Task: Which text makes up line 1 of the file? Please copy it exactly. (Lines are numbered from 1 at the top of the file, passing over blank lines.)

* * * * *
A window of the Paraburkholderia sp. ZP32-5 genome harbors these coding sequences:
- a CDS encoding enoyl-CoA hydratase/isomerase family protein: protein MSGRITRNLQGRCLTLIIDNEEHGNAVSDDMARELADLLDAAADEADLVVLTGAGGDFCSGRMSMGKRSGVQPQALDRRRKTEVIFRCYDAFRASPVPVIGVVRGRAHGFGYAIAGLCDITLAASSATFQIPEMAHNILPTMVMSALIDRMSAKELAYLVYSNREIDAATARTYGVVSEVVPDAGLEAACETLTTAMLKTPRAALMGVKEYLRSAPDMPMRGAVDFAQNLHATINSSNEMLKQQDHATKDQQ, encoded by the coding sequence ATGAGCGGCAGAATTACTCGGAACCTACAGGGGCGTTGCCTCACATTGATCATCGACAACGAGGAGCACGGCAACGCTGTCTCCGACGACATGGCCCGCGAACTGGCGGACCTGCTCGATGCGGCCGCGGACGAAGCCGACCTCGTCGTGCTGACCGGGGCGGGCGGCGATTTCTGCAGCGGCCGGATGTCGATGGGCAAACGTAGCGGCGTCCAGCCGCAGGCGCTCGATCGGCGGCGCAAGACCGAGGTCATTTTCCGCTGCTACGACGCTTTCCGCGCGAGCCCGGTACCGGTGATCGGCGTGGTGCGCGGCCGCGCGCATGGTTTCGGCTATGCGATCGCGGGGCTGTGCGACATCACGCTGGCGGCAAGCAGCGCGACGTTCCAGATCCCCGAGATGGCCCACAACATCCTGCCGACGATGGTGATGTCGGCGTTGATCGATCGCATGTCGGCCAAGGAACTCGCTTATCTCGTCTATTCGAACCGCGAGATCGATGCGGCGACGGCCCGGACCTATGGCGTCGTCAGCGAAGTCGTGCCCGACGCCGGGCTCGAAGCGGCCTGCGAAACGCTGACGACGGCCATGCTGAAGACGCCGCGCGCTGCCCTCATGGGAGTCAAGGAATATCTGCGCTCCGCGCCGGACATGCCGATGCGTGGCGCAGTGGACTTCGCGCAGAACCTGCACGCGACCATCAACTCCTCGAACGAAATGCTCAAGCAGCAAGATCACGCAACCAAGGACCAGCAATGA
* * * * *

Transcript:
A window of the Paraburkholderia sp. ZP32-5 genome harbors these coding sequences: